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Replacing pressure treated deck boards before staining? To-Do's and To-Dont's.

Since pressure treated pine is the most widely used material for decks, especially here in the eastern states, this is what I will be referring to in this blog post.


Pressure Treated Deck Label 1

Be sure to know what grade of pressure treated boards you are buying by looking at the label on each of the boards and do your best to match them to your existing wood.

Pressure Treated Deck Label 2

The general rule of thumb on deck board grading is the lower the number, the higher the quality and appearance. 1 (or Select) being the best, 2P (2 prime) the next best, 2 the next and so on. The lower you go, the more imperfections and knots you will see. Take a picture with your phone to have with you as a reminder for when you go to the lumber yard. Actually, this may be the best way do it.

The label should also tell you things like:

• Above or Below Ground Use

• Type of Preservative

• Inspection Information

Below are the most common wood preservatives used for pressure treated lumber.

Wood Deck Preservatives


Deck Board Replacement

In my opinion, when trying to match existing deck boards to new ones with a semi-transparent stain the longer you can let the treated boards sit out and weather the better (within reason).

Companies are now treating their lumber with micronized copper preservatives (Micronized Copper Azole) which allows you to stain soon after construction (weeks instead of months), but you still have to consider that the new wood will not absorb the stain the same way as the old wood.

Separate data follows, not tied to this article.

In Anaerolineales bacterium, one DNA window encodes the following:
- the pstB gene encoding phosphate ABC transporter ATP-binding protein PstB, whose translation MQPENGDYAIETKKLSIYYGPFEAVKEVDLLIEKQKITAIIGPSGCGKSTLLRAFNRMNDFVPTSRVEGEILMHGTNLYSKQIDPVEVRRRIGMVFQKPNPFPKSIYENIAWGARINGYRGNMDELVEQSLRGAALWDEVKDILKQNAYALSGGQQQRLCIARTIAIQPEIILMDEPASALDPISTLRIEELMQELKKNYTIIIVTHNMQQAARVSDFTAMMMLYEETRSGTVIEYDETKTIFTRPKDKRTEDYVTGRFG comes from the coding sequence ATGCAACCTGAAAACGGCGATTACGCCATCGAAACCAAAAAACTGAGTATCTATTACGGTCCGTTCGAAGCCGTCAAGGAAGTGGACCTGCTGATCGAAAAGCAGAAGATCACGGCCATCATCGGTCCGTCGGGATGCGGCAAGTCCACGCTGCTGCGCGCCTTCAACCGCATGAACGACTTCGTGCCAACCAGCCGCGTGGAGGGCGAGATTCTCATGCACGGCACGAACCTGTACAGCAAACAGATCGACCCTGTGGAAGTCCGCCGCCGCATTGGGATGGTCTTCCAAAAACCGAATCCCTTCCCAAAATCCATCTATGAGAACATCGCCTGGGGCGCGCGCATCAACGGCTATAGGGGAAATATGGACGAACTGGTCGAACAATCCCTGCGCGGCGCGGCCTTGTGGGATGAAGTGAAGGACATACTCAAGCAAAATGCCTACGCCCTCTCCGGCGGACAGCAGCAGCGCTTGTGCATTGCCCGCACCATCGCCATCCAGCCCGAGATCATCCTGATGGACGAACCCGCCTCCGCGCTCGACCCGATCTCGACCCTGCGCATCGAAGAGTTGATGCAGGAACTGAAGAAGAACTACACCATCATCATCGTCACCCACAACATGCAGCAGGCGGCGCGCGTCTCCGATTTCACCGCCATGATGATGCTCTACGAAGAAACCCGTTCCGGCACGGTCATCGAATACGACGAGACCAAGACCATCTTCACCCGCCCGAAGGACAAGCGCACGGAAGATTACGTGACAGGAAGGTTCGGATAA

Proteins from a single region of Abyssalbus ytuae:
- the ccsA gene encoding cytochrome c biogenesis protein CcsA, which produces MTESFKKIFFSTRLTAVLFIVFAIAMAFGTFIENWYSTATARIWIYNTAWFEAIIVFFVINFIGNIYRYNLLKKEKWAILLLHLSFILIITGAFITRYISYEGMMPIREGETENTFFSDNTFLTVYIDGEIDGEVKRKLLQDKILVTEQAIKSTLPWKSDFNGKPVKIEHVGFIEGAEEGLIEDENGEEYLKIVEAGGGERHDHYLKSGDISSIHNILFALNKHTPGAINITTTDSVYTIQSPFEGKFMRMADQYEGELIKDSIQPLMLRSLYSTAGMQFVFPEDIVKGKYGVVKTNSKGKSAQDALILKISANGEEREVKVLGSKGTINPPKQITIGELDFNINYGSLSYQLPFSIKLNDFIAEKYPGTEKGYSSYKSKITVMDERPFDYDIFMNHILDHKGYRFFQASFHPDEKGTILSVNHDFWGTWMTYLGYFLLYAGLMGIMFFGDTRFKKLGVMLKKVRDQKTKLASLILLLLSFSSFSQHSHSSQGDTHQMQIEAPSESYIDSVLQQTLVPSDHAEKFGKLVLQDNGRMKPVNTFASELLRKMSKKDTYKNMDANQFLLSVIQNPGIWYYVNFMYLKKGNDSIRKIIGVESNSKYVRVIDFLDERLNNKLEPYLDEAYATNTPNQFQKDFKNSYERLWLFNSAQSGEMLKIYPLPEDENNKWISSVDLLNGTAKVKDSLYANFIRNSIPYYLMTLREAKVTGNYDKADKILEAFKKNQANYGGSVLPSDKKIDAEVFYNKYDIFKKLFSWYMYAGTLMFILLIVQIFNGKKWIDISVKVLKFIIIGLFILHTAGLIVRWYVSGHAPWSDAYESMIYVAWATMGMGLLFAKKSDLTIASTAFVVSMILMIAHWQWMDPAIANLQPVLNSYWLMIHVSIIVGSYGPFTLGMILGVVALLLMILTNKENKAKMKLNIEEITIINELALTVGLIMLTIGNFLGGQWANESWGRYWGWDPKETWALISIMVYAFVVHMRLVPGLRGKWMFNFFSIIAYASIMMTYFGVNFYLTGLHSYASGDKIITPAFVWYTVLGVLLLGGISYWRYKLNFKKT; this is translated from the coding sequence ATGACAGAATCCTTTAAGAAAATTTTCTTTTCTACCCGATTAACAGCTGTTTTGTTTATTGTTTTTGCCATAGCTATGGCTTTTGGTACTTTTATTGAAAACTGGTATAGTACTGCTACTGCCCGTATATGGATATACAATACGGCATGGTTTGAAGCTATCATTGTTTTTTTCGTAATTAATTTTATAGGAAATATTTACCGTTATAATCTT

My recommendation is to allow the new boards to grey up a little, then complete your deck washing process all at once (opposed to washing the deck before installing the new boards). This will allow your deck washing treatments to be consistent to all wood surfaces.

If you try to stain newly installed boards right away, the result will most likely be the picture to the right.

The stain will just not penetrate the same. No worries though if this has happened to you. We can make it look more uniform a year or two later, when we perform your scheduled deck maintenance.


All decks should have a maintenance schedule that includes a cleaning once a year.

Decks that have a clear waterproofer with no pigment should be recoated every 6 months to a year.

Semi-Transparent stains should be recoated every 1-2 years.

Stains with a high pigment level such as Semi-Solids & Solids will provide the longest protection, anywhere from 3-7 years.

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